31 December, 2007

"Dear Ms Legit...."

My acceptance letter came today. I am officially IN, and all I need now is my OSAP assessment and a trip into Toronto to get fingerprinted.

After all these months of waiting, things are finally beginning to move fast, very fast. If I get my biometrics done on the 2nd, and post the visa application on the 2nd, it could conceivably be back to me by the 11th, and I could be at York no more than one week into term. After all the frustration and waiting... I want things to slow down again.

29 December, 2007

Setting up the next domino chain

Time to start thinking visa. Here's my to-do list.

  • Go to the CAA and get a passport photo taken. Remember to not look like doofus, as in past two occasions.
  • Fill out VAF1 form.
  • Write cheque for fee.
  • Make copies of degrees. Make copies of funding proof.
  • Write "a letter stating [my] intentions on completion of [my] course".

I will do the paperwork tomorrow night at work, and get my photocopies and photo done shortly thereafter. Hurry, hurry, OSAP and York paperwork!

28 December, 2007

السلام عليكم

As-Salāmu `Alaykum, Alia.

Alia Qureshi died 19 December, 2007. Alia and I lived together at the l'Arche Daybreak "Green House" in 2003. I remember my time at the Green House with mixed feelings. On one hand, it was a joy to be at l'Arche and among people I loved. At the same time, it was hard being separated from people I loved, and un-l'Arche-like politics clouded the time.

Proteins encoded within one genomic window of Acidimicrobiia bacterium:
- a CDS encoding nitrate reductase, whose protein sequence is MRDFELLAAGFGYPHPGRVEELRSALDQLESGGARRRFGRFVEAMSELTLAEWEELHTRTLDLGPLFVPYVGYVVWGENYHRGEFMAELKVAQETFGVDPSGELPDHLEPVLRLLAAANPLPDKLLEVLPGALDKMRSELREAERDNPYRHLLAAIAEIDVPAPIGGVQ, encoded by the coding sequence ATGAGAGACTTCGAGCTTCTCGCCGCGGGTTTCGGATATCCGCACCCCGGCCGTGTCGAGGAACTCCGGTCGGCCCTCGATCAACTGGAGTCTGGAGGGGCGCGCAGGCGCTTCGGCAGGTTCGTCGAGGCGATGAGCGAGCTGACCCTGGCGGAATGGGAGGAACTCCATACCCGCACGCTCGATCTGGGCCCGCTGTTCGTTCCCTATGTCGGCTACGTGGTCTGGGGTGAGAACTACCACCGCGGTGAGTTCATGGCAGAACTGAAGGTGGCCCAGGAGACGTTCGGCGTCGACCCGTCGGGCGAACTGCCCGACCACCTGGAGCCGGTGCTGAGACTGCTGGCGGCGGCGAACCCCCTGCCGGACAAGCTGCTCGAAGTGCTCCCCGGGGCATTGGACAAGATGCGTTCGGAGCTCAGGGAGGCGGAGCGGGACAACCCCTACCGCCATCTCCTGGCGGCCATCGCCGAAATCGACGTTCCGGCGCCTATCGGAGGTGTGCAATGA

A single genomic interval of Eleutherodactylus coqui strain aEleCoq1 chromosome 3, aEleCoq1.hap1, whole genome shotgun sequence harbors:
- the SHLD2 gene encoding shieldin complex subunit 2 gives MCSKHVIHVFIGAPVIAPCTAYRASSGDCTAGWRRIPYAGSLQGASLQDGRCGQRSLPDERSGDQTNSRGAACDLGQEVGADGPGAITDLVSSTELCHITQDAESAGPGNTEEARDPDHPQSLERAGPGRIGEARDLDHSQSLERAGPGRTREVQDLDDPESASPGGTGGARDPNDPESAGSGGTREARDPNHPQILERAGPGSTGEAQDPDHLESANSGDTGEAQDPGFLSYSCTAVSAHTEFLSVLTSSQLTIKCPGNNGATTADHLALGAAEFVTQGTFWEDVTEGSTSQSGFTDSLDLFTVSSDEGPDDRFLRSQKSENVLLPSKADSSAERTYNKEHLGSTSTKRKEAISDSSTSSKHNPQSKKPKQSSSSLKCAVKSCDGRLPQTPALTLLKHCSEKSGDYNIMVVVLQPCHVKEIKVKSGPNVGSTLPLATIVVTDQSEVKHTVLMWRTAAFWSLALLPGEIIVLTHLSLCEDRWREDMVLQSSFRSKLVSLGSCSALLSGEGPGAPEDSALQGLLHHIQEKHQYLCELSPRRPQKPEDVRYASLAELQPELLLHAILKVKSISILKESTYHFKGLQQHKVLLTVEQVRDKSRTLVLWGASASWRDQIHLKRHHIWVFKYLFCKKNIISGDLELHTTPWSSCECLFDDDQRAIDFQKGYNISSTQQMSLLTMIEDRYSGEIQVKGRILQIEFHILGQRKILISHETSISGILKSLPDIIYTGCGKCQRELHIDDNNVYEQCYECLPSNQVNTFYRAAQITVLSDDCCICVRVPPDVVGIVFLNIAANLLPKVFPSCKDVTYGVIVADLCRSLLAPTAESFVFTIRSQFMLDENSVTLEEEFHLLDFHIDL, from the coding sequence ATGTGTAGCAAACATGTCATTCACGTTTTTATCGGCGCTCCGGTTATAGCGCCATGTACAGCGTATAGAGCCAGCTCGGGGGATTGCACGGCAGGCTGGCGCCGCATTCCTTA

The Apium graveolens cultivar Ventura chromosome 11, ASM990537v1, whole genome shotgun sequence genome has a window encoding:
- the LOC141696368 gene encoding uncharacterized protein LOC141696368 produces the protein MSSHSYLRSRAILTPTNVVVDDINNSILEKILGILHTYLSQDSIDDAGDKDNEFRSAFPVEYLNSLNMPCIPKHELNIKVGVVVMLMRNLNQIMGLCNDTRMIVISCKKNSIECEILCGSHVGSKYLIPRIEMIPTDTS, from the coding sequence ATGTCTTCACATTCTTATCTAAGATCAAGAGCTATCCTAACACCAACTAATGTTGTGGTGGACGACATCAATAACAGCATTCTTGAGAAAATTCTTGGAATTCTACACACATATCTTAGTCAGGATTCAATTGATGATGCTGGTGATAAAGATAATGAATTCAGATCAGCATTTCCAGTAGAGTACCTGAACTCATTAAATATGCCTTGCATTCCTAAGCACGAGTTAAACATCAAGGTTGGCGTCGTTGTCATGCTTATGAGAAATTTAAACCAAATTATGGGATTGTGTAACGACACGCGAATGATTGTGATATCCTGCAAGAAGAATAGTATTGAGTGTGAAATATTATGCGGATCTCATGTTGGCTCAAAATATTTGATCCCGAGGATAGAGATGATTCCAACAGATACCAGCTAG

Through the months I was there, I remember getting to know Alia. I remember arriving in the house and feeling quite intimidated by this tiny woman in her wheelchair. I wondered how we'd relate to each other, how we would communicate. Others seemed to enjoy a bond with her that transcended the words she couldn't speak. I was scared.

Then I got to know her a bit better. I enjoyed the time we spent together in the mornings and evenings, and bath time, which was really more like spa time. We would listen to music together; she had a tape deck and a number of Muslim music tapes. Sometimes we would listen to "A is for Allah," and I would learn about the Arabic alphabet. More often, we would listen to Dawud Wharnsby-Ali's tape, The Road to Madinah.*

Gradually, as we spent more and more time together, I remember feeling overwhelmed. At one point, I was the only person in the house doing routines with her on a regular basis, I had injured myself, and the general mood in the house was tense (for many other reasons). Meals could take upwards of three hours, and Alia would still be feeling sick through them. Looking back now, I wish I had been able to joy in the time better, but then I was exhausted. I wish I had known her better.